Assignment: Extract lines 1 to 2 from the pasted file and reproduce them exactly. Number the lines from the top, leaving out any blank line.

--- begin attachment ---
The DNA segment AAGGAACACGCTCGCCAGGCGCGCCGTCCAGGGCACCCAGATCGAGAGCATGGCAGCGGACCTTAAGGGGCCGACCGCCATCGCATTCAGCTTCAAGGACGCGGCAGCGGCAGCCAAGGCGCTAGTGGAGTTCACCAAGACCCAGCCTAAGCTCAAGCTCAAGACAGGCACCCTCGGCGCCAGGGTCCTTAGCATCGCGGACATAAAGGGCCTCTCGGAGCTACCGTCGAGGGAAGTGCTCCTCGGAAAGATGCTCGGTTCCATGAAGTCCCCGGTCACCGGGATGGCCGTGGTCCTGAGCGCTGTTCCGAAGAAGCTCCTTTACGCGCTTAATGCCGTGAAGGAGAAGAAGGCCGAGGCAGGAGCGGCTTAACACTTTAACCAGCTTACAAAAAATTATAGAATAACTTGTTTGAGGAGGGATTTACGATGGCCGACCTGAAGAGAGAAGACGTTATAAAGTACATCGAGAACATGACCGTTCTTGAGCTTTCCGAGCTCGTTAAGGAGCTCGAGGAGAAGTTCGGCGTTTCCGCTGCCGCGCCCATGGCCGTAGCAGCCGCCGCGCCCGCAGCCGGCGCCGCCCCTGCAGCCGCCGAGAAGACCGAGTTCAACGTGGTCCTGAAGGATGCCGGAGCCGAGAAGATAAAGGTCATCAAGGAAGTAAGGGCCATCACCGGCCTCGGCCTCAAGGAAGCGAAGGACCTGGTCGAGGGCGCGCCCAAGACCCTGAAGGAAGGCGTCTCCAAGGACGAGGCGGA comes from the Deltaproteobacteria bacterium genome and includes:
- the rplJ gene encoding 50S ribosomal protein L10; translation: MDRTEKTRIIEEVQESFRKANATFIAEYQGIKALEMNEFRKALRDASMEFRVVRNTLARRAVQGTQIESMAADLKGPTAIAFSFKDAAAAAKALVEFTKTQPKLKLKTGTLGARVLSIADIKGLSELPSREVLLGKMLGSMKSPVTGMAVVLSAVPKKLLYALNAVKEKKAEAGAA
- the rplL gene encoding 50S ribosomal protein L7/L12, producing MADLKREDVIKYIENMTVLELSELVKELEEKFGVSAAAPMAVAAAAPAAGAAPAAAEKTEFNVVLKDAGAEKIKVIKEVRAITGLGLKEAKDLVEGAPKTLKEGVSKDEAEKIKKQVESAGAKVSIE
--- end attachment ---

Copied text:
The DNA segment AAGGAACACGCTCGCCAGGCGCGCCGTCCAGGGCACCCAGATCGAGAGCATGGCAGCGGACCTTAAGGGGCCGACCGCCATCGCATTCAGCTTCAAGGACGCGGCAGCGGCAGCCAAGGCGCTAGTGGAGTTCACCAAGACCCAGCCTAAGCTCAAGCTCAAGACAGGCACCCTCGGCGCCAGGGTCCTTAGCATCGCGGACATAAAGGGCCTCTCGGAGCTACCGTCGAGGGAAGTGCTCCTCGGAAAGATGCTCGGTTCCATGAAGTCCCCGGTCACCGGGATGGCCGTGGTCCTGAGCGCTGTTCCGAAGAAGCTCCTTTACGCGCTTAATGCCGTGAAGGAGAAGAAGGCCGAGGCAGGAGCGGCTTAACACTTTAACCAGCTTACAAAAAATTATAGAATAACTTGTTTGAGGAGGGATTTACGATGGCCGACCTGAAGAGAGAAGACGTTATAAAGTACATCGAGAACATGACCGTTCTTGAGCTTTCCGAGCTCGTTAAGGAGCTCGAGGAGAAGTTCGGCGTTTCCGCTGCCGCGCCCATGGCCGTAGCAGCCGCCGCGCCCGCAGCCGGCGCCGCCCCTGCAGCCGCCGAGAAGACCGAGTTCAACGTGGTCCTGAAGGATGCCGGAGCCGAGAAGATAAAGGTCATCAAGGAAGTAAGGGCCATCACCGGCCTCGGCCTCAAGGAAGCGAAGGACCTGGTCGAGGGCGCGCCCAAGACCCTGAAGGAAGGCGTCTCCAAGGACGAGGCGGA comes from the Deltaproteobacteria bacterium genome and includes:
- the rplJ gene encoding 50S ribosomal protein L10; translation: MDRTEKTRIIEEVQESFRKANATFIAEYQGIKALEMNEFRKALRDASMEFRVVRNTLARRAVQGTQIESMAADLKGPTAIAFSFKDAAAAAKALVEFTKTQPKLKLKTGTLGARVLSIADIKGLSELPSREVLLGKMLGSMKSPVTGMAVVLSAVPKKLLYALNAVKEKKAEAGAA